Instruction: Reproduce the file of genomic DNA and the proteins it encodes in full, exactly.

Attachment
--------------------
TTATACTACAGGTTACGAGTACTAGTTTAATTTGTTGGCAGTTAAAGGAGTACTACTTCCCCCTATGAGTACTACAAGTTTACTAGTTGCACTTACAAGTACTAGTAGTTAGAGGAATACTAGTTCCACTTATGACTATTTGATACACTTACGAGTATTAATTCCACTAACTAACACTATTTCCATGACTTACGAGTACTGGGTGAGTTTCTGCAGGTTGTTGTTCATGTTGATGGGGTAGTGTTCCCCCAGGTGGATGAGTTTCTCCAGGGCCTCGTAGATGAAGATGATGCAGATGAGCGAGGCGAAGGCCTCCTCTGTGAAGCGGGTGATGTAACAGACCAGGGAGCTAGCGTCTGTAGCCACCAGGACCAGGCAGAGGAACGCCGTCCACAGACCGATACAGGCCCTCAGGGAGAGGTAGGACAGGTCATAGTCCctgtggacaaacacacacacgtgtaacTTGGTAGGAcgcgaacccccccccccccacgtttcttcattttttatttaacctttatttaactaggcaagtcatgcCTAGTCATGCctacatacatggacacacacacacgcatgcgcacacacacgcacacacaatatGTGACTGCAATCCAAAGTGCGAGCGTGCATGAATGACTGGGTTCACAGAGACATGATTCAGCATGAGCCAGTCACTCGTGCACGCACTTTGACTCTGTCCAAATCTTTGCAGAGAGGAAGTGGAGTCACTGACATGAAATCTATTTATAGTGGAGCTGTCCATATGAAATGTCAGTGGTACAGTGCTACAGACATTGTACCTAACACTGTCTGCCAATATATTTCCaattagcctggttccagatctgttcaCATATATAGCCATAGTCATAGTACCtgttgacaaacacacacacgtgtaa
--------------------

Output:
TTATACTACAGGTTACGAGTACTAGTTTAATTTGTTGGCAGTTAAAGGAGTACTACTTCCCCCTATGAGTACTACAAGTTTACTAGTTGCACTTACAAGTACTAGTAGTTAGAGGAATACTAGTTCCACTTATGACTATTTGATACACTTACGAGTATTAATTCCACTAACTAACACTATTTCCATGACTTACGAGTACTGGGTGAGTTTCTGCAGGTTGTTGTTCATGTTGATGGGGTAGTGTTCCCCCAGGTGGATGAGTTTCTCCAGGGCCTCGTAGATGAAGATGATGCAGATGAGCGAGGCGAAGGCCTCCTCTGTGAAGCGGGTGATGTAACAGACCAGGGAGCTAGCGTCTGTAGCCACCAGGACCAGGCAGAGGAACGCCGTCCACAGACCGATACAGGCCCTCAGGGAGAGGTAGGACAGGTCATAGTCCctgtggacaaacacacacacgtgtaacTTGGTAGGAcgcgaacccccccccccccacgtttcttcattttttatttaacctttatttaactaggcaagtcatgcCTAGTCATGCctacatacatggacacacacacacgcatgcgcacacacacgcacacacaatatGTGACTGCAATCCAAAGTGCGAGCGTGCATGAATGACTGGGTTCACAGAGACATGATTCAGCATGAGCCAGTCACTCGTGCACGCACTTTGACTCTGTCCAAATCTTTGCAGAGAGGAAGTGGAGTCACTGACATGAAATCTATTTATAGTGGAGCTGTCCATATGAAATGTCAGTGGTACAGTGCTACAGACATTGTACCTAACACTGTCTGCCAATATATTTCCaattagcctggttccagatctgttcaCATATATAGCCATAGTCATAGTACCtgttgacaaacacacacacgtgtaa